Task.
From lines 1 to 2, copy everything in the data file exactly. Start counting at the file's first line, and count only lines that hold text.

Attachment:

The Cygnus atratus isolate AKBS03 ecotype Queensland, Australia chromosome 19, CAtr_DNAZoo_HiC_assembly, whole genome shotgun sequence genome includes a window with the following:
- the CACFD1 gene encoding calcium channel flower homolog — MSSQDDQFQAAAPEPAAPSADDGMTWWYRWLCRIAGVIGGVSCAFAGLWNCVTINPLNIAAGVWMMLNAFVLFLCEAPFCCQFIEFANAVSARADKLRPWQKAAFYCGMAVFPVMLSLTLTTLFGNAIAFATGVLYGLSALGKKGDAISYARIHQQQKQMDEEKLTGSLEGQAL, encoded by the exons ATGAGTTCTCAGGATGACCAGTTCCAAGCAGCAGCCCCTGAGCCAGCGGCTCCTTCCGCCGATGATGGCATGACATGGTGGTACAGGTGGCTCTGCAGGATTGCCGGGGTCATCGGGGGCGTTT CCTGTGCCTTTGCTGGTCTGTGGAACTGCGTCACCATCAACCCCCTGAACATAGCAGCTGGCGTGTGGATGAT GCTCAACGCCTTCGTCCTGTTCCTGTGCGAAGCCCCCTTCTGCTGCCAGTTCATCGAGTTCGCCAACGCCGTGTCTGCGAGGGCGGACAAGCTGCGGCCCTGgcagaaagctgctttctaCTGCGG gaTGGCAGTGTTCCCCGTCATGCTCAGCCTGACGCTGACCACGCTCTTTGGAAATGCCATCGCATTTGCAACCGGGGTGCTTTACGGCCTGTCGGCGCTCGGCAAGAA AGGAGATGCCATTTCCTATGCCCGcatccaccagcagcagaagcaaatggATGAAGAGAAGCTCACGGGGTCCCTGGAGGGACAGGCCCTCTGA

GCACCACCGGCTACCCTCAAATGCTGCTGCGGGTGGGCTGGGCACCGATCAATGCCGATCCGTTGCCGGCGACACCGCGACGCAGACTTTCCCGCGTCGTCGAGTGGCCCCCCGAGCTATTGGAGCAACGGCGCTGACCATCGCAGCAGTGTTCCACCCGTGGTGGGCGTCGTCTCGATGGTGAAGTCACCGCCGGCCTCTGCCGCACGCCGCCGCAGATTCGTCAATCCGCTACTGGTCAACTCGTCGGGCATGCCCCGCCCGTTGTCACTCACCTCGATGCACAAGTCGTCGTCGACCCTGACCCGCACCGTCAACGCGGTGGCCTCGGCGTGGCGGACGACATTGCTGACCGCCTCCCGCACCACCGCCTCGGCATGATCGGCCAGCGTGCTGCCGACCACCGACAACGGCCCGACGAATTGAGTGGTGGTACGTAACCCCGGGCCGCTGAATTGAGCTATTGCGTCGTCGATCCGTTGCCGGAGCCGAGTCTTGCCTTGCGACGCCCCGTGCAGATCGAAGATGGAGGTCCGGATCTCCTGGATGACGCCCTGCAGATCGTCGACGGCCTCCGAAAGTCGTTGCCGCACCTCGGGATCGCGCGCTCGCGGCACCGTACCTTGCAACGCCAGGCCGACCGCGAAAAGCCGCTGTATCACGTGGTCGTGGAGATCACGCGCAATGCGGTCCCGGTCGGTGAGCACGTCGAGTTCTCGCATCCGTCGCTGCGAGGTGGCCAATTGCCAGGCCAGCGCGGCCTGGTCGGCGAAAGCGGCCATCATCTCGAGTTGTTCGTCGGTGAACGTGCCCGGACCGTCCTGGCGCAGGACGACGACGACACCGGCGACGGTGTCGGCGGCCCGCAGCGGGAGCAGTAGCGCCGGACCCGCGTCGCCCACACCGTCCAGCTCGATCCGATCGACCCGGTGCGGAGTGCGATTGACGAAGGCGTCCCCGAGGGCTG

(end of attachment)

The Cygnus atratus isolate AKBS03 ecotype Queensland, Australia chromosome 19, CAtr_DNAZoo_HiC_assembly, whole genome shotgun sequence genome includes a window with the following:
- the CACFD1 gene encoding calcium channel flower homolog — MSSQDDQFQAAAPEPAAPSADDGMTWWYRWLCRIAGVIGGVSCAFAGLWNCVTINPLNIAAGVWMMLNAFVLFLCEAPFCCQFIEFANAVSARADKLRPWQKAAFYCGMAVFPVMLSLTLTTLFGNAIAFATGVLYGLSALGKKGDAISYARIHQQQKQMDEEKLTGSLEGQAL, encoded by the exons ATGAGTTCTCAGGATGACCAGTTCCAAGCAGCAGCCCCTGAGCCAGCGGCTCCTTCCGCCGATGATGGCATGACATGGTGGTACAGGTGGCTCTGCAGGATTGCCGGGGTCATCGGGGGCGTTT CCTGTGCCTTTGCTGGTCTGTGGAACTGCGTCACCATCAACCCCCTGAACATAGCAGCTGGCGTGTGGATGAT GCTCAACGCCTTCGTCCTGTTCCTGTGCGAAGCCCCCTTCTGCTGCCAGTTCATCGAGTTCGCCAACGCCGTGTCTGCGAGGGCGGACAAGCTGCGGCCCTGgcagaaagctgctttctaCTGCGG gaTGGCAGTGTTCCCCGTCATGCTCAGCCTGACGCTGACCACGCTCTTTGGAAATGCCATCGCATTTGCAACCGGGGTGCTTTACGGCCTGTCGGCGCTCGGCAAGAA AGGAGATGCCATTTCCTATGCCCGcatccaccagcagcagaagcaaatggATGAAGAGAAGCTCACGGGGTCCCTGGAGGGACAGGCCCTCTGA